We highly appreciate the comments by Weng and colleagues. Our laboratory has been focusing on the role of inflammation in liver injury, fibrosis, and regeneration by using a model of myeloid cell–specific signal transducer and activator of transcription 3 (STAT3) knockout (STAT3mye−/−) mice. As it was previously reported, STAT3mye−/− mice are highly susceptible to endotoxin shock with increased production of inflammatory cytokines.1 We demonstrated that STAT3mye−/− mice were resistant to liver damage after carbon tetrachloride (CCl4) injection,2 but more susceptible to concanavalin A–induced and ethanol-induced liver damage, accompanied by more inflammatory cells in the liver.3, 4 We believe, as Weng and colleagues summarized, the balance between pro- and anti-inflammatory cytokines determines the fate of hepatocyte survival or death. These results suggest that the etiology of liver injury determines whether inflammatory cells contribute to attenuating or worsening liver damage.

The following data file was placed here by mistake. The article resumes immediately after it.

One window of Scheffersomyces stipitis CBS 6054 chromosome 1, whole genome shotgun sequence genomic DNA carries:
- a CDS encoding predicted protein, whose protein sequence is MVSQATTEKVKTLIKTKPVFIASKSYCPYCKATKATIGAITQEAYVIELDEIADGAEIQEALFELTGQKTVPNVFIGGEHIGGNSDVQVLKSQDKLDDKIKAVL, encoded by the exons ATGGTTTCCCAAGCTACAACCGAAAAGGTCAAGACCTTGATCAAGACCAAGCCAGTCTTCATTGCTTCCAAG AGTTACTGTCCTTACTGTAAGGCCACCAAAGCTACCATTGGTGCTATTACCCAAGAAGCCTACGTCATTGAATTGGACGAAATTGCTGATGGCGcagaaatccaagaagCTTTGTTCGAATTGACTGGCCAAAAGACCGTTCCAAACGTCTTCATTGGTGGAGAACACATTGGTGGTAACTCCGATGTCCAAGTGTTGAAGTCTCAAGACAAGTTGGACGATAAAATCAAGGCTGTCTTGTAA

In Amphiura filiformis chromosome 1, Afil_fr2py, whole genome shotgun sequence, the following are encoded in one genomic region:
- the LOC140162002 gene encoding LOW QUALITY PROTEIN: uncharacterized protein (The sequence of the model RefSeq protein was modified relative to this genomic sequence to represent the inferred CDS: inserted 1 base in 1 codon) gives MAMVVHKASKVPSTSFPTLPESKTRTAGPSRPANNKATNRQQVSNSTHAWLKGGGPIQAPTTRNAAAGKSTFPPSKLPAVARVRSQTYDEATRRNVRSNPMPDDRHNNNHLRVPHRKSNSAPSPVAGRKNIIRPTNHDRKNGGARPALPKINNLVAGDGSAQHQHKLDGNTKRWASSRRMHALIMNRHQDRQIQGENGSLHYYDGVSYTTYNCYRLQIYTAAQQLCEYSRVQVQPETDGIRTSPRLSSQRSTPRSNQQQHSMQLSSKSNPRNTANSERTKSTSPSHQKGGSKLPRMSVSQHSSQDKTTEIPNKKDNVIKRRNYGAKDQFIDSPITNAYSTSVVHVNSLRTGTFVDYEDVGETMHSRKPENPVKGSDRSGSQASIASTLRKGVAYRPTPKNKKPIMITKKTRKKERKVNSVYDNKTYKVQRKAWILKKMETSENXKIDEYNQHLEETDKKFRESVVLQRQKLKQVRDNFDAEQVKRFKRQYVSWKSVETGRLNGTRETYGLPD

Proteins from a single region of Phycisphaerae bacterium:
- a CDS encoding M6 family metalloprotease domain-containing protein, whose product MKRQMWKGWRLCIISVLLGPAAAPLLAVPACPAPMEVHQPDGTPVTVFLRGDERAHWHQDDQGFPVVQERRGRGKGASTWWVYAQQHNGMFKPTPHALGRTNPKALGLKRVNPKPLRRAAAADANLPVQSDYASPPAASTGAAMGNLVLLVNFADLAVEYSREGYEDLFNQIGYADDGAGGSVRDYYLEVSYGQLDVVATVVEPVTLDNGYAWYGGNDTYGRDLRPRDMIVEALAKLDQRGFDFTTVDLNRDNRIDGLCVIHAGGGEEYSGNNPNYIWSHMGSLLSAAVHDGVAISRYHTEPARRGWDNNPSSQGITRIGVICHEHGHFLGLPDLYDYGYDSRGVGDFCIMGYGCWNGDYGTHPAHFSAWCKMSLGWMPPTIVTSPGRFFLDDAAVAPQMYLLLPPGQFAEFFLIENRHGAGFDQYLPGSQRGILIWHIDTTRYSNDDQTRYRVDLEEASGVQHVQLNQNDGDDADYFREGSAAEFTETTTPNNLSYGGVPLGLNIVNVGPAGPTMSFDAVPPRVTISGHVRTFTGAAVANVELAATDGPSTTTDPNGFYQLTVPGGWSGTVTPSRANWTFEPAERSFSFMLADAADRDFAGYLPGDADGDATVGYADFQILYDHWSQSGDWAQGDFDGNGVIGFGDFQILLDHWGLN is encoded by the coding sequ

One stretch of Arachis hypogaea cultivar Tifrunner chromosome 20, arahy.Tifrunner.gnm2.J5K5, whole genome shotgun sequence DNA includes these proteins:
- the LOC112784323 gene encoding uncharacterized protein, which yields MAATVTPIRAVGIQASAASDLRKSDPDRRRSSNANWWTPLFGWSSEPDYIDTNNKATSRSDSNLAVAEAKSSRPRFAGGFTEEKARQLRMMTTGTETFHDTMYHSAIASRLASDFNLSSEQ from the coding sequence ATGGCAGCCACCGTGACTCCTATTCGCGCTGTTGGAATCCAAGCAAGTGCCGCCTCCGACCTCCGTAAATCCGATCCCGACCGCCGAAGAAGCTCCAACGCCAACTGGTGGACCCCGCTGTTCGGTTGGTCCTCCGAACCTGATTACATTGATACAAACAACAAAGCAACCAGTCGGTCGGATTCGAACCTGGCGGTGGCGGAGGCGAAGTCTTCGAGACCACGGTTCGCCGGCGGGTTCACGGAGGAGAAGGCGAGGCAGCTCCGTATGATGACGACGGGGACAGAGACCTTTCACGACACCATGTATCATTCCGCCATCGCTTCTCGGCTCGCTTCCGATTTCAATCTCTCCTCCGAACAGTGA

Weng et al. also raised an important point regarding the effect of inflammation on liver fibrogenesis. Although we have not examined CCl4-induced chronic liver injury and fibrosis in STAT3mye−/− mice, the effects of inflammation on fibrogenesis in these mice may be complex. Inflammation not only contributes to fibrogenesis, but also plays an important role in the resolution of liver fibrosis.5 In our study, STAT3mye−/− mice had high levels of liver inflammation associated with higher levels of tumor necrosis factor-α, interleukin-1 (IL-1), and IL-6, which are known to promote liver fibrosis, but also higher levels of IL-10 and interferon-γ, which are known to inhibit liver fibrosis. The balance between these pro- and antifibrogenic cytokines will likely play an important role in determining the progression of liver fibrogenesis in STAT3mye−/− mice after chronic CCl4 treatment.